kestrel

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2021-12-14 18:13:45 (UTC)

Prompt 144: An American Century

144. What do you think it means to be an American? How has this definition changed from 50 years ago? How might it change in another 50 years?
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50 years ago was 1971. 50 Years after now will be 2071.

I just think it's fascinating to think of life this way, pretty much on any topic. The original prompt is crap, but to think of things in terms of comparing the Now, then 50 Years Ago, and then finally 50 Years From Now, seems much more interesting.

Here's a list of 1 thing that happened each month of the year 1971 in the United States. I picked these out of US History on Wikipedia.

January: Cigarette adverts are banned from appearing on television and radio.

February: Detonation of nuclear weapons on the ocean floor is outlawed. This is signed by the USA, the UK, the (then) USSR, and other countries.

March: Lt. William Calley is convicted of the murders that happened in the My Lai Massacre in Vietnam. Three years later, President Nixon will pardon him.

April: 500,000 people march in Washington, DC in protest of the USA's participation in the Vietnam War.

May: The USA's passenger train service, Amtrak, begins providing its intercity routes.

June: The USA ends its trade embargo of China. Wow... These two nations have only become friendlier since then.

July: The US Postal Service is established.

August: President Nixon abolishes the gold standard for the US Dollar, and ever since then, financiers have been manufacturing money.

September: National Guard soldiers storm Attica Prison and murder prisoners and hostages. The prisoners were protesting their living conditions.

October: Hey! Walt Disney World opens in Orlando, Florida.

November: Intel releases its first microprocessor available on the consumer market.

December: President Nixon swings his dick again during the India-Pakistan War. The Russians support India, so the USA has to support Pakistan by moving the 7th Fleet to the Indian Ocean.

What would be the most significant event for the identity of America during that year? ...I'd like to think there's a strong case for it being the end of the Chinese embargo. Considering that, since then, the USA's strongest trade partner (as in most-frequent and most deficit-generating) has become China. By a long shot. I mean, combine Canada and Mexico together and you just about edge-out China. And those two countries are -right next- to the continental USA.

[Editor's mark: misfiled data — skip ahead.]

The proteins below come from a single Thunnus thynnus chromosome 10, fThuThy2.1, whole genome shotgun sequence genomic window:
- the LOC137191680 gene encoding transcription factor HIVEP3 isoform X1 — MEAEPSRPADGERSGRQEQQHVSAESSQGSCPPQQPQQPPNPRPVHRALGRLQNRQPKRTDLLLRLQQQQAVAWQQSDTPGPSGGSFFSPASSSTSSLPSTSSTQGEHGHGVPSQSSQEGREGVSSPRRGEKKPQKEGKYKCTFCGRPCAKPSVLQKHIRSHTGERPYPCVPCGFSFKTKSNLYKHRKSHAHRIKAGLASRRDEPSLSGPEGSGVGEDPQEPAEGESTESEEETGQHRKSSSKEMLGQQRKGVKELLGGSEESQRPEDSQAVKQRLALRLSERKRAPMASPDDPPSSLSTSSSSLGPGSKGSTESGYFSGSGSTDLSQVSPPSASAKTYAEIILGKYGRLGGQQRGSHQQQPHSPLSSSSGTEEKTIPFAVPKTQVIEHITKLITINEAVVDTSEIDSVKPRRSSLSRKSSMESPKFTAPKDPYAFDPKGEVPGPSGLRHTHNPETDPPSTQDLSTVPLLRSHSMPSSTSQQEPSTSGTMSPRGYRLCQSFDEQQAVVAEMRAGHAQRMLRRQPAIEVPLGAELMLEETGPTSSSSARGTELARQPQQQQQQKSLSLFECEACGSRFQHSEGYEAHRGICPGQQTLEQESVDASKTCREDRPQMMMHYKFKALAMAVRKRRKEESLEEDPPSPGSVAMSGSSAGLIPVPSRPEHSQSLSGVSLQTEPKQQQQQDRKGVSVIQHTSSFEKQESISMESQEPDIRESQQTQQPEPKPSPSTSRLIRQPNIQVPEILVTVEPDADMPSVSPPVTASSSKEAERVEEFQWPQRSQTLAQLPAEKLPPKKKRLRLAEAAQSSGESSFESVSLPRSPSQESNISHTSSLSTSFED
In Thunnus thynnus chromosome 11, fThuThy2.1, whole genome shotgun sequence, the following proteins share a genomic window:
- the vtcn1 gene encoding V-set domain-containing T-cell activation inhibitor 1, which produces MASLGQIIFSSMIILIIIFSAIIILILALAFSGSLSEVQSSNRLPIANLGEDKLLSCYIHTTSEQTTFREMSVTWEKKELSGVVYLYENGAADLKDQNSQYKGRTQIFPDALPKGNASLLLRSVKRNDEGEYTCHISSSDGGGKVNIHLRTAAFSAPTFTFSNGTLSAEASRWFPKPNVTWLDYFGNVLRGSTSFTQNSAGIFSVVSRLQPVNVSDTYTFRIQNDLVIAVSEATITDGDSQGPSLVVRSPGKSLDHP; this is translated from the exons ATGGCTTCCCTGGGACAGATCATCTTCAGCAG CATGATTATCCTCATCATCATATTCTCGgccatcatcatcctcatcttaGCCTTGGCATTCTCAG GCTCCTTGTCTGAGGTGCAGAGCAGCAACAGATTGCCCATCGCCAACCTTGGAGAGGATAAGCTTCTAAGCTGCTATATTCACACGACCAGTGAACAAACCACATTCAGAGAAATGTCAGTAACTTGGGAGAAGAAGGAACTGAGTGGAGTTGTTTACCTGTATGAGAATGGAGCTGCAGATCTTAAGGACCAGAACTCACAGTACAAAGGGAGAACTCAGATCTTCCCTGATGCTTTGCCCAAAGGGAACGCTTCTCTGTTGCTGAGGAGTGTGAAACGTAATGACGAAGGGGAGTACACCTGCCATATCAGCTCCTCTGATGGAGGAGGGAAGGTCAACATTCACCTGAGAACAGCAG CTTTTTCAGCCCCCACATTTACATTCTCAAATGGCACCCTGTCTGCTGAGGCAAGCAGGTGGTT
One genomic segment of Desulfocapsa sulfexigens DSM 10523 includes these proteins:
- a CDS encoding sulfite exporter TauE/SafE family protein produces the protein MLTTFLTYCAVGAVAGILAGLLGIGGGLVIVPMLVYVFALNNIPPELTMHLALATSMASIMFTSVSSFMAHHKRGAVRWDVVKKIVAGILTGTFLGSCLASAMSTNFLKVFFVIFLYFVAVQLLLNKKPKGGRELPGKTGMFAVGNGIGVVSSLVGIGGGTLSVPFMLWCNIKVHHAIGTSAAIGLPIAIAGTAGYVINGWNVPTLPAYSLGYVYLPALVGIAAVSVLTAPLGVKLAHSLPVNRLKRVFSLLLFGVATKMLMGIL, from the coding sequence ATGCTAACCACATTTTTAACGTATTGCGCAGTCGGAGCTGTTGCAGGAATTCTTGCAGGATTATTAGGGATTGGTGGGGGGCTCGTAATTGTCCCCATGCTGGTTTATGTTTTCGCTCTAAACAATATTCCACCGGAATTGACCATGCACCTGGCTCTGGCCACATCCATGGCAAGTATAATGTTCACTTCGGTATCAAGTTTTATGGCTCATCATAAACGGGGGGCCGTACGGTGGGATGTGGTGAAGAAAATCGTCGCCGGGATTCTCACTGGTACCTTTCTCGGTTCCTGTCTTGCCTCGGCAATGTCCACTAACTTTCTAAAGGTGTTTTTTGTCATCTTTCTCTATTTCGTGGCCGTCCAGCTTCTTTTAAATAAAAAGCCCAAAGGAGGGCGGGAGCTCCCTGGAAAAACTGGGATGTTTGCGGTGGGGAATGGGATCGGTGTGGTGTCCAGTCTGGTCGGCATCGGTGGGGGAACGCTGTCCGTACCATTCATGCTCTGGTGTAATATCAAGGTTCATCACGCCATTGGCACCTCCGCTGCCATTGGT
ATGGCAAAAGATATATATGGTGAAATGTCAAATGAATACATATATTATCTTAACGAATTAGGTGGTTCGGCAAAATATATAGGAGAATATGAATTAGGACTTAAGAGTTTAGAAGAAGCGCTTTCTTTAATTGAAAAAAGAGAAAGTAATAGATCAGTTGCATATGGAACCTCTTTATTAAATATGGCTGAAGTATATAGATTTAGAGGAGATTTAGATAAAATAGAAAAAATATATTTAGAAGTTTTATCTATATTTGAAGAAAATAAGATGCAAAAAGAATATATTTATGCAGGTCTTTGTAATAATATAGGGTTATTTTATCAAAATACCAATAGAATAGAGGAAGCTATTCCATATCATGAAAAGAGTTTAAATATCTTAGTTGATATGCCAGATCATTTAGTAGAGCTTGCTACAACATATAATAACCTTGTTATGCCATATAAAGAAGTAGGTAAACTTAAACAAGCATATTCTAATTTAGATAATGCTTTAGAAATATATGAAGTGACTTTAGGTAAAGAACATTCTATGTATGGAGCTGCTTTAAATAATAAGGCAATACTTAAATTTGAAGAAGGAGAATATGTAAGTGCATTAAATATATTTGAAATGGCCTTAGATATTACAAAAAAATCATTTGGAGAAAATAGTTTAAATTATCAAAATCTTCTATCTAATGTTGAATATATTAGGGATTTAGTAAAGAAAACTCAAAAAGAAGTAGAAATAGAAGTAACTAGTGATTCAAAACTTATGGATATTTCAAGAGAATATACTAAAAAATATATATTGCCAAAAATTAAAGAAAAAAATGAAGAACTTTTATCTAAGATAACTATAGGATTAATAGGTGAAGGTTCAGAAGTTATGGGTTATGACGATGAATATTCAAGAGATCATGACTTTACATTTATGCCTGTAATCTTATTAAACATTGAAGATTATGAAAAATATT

Destroying the gold standard is also a major one. Maybe it's even bigger, since the great bail-out of 2009 wouldn't have happened (neither would have the finance shenanigans behind it have happened) had it not come to pass. Beyond that? I dunno. Americans are wage slaves. Even back in 1971 though, it seemed like the USA was already a nation of those in charge punching-down on the working class and the disenfranchised. There was a lot of anti-Communist stuff happening in the USA in perhaps the previous 15 years or so, and WWII had ended only 10-ish years before that.

Here's a list of things I've picked-out from the Wikipedia entry of US History in 2021.

January: Supporters of President Trump storm the US Capitol Building in an effort to stall President Biden taking office.

February: The Perseverance rover lands on Mars.

March: The American Rescue Plan Act is signed into law.

April: CDC reports that 100 million US citizens have taken their first vaccine shots.

May: The anniversary of the death of George Floyd is marked with protests across the USA. Earlier in the year, Derek Chauvin, the police officer accused of killing him, was convicted and sentenced to life in prison. Also earlier in the year, the family of George Floyd settled their suit against the city of Minneapolis to the tune of $27 million.

June: Juneteenth is established as a Federal holiday.

July: Jeff Bezos' spaceflight company, Blue Origin, successfully launches and then lands its first reusable rocket.

August: The last of the USA's troops stationed in Afghanistan leave that country.

September: The 20th anniversary of the September 11th 2001 attacks is commemorated.

October: Facebook Inc has its name changed to Meta Platforms, courtesy of its owner, Mark Zuckerberg.

November: 50 barrels of oil are released from the US national stockpile to address rising inflation. This is the largest release in US history to date.

December (so far): the first worker's union of Starbucks employees is established.

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There were a lot more mass shootings reported in 2021 compared to 1971. Same with court cases and laws passed regarding abortion. Finally, there were a flurry of references to arrests and charges related to the storming of the Capitol Building on 6th January.

Both years, I think, could be summed-up thusly: what a mess.


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